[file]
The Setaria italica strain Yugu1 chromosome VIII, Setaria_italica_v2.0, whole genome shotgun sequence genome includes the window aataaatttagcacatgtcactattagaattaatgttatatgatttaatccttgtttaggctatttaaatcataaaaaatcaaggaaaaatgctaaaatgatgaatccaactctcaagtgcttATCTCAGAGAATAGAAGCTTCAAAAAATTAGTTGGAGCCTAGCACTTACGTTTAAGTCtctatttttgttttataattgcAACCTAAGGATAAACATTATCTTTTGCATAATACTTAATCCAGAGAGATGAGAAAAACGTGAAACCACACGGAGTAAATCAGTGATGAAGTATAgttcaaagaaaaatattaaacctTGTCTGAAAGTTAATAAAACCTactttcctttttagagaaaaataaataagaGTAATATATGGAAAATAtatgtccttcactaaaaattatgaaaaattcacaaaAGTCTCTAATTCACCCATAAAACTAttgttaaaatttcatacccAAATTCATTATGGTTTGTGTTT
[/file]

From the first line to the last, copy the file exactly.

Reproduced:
The Setaria italica strain Yugu1 chromosome VIII, Setaria_italica_v2.0, whole genome shotgun sequence genome includes the window aataaatttagcacatgtcactattagaattaatgttatatgatttaatccttgtttaggctatttaaatcataaaaaatcaaggaaaaatgctaaaatgatgaatccaactctcaagtgcttATCTCAGAGAATAGAAGCTTCAAAAAATTAGTTGGAGCCTAGCACTTACGTTTAAGTCtctatttttgttttataattgcAACCTAAGGATAAACATTATCTTTTGCATAATACTTAATCCAGAGAGATGAGAAAAACGTGAAACCACACGGAGTAAATCAGTGATGAAGTATAgttcaaagaaaaatattaaacctTGTCTGAAAGTTAATAAAACCTactttcctttttagagaaaaataaataagaGTAATATATGGAAAATAtatgtccttcactaaaaattatgaaaaattcacaaaAGTCTCTAATTCACCCATAAAACTAttgttaaaatttcatacccAAATTCATTATGGTTTGTGTTT